You are now visiting the Philips lighting website. A localized version is available for you.

    Myths about

    LED lights

    Myths about LED lights


    Even though more and more people appreciate the benefits of LED lighting, there are still stories and misunderstandings going around. Let us shed light on the most common myths to give you a clearer picture of how LEDs can work for you.

    Myth 1: LEDs last forever
    LED bulbs do last a lot longer than the average light bulb, but no, they won’t last forever. Like all light sources, they eventually fade over time. But remember that our LED light bulbs will keep shining almost as brightly as they did when new for most of their lifetime whereas many other brands start to noticeably fade even after a year.
    Myth 2: LEDs are not bright enough
    Yes they are. LED bulbs emit the same amount of light as traditional light bulbs, energy saving sticks and twisters. The main difference is that they use far less energy. For example, a 7W Philips LED bulb is just as bright as a 60W traditional light bulb or a 12W energy saving stick. You can choose a LED light that shines with the familiar warm glow of a traditional lightbulb, or go for one that closely mimics natural light. There’s a LED light for every need in your home.
    Myth 3: LEDs don’t get hot
    LEDs do give off some heat, but much less than energy-saving sticks, twisters and traditional light bulbs. Just as importantly, when used in your light fittings at home, LEDs don’t emit infrared (IR), only visible light. You can’t see IR so it doesn’t add to the brightness of the light; it just makes bulbs hotter and wastes energy. Another plus point is that LEDs don't emit ultraviolet (UV) light either.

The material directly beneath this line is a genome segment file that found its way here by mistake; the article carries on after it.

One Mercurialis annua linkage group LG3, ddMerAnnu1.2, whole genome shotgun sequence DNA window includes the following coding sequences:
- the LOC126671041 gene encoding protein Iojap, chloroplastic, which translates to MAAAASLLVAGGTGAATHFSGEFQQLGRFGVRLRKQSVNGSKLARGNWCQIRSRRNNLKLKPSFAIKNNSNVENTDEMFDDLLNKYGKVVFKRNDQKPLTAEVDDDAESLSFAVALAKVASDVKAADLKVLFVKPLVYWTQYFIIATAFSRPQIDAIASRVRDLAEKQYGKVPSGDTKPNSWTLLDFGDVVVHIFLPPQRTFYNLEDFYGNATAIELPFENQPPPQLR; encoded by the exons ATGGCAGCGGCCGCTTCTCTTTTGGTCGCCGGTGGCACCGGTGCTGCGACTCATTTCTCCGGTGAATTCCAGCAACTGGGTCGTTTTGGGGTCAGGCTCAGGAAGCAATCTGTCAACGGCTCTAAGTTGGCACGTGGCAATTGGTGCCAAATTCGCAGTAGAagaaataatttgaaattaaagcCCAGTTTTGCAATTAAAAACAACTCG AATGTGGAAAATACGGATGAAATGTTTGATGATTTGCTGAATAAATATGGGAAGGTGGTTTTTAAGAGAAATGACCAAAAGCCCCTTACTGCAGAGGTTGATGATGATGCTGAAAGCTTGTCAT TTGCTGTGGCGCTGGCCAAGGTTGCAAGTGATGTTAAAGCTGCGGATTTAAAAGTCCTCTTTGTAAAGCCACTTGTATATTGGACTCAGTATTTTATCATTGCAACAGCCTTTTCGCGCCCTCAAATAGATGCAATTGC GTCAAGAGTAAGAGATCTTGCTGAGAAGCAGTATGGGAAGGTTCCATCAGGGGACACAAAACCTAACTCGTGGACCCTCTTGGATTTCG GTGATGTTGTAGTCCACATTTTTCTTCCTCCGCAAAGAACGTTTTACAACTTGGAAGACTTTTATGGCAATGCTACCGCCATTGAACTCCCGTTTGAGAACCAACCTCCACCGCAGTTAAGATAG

Myth 4: 3W LEDs are brighter than 1W LEDs

    Not necessarily! In the past, we relied on wattage to give an idea of the brightness of a traditional bulb. But the number of watts (W) is just a measure of the power the bulb consumes. With LEDs, the number of watts does not tell you about brightness. Two different LEDs can consume the same power but differ noticeably in light output.

    When selecting LED bulbs, it’s better to look at light output instead of power. The light output of a bulb is measured in a unit called lumens (lm), and this is indicated on the packaging. We also show the wattage of an equivalent traditional incandescent bulb that would give the same light output, but this is because we know you are still familiar with this.

    Myth 5: Switching to LED cost a lot
    Although the initial cost of a LED bulb is higher than that of a traditional light bulb, in the long term you save money. The initial investment is more than paid back over the life of the bulb because the running costs are lower due to lower energy consumption and they won’t need replacing for a very long time, typically around 15 years. And don’t forget that the prices for LED lighting in 2015 are already lower than a few years ago, and are getting closer to the prices of traditional bulbs.
    Myth 6: LED light quality is poor

    No it’s not. How well a light bulb shows colours in comparison to daylight is measured by what is called the ‘Colour Rendering Index’ (CRI). The CRI for white light LEDs is between 75 and 85, while the CRI for daylight is 100. The CRI of LEDs continues to increase, making them ideal for a growing number of lighting applications.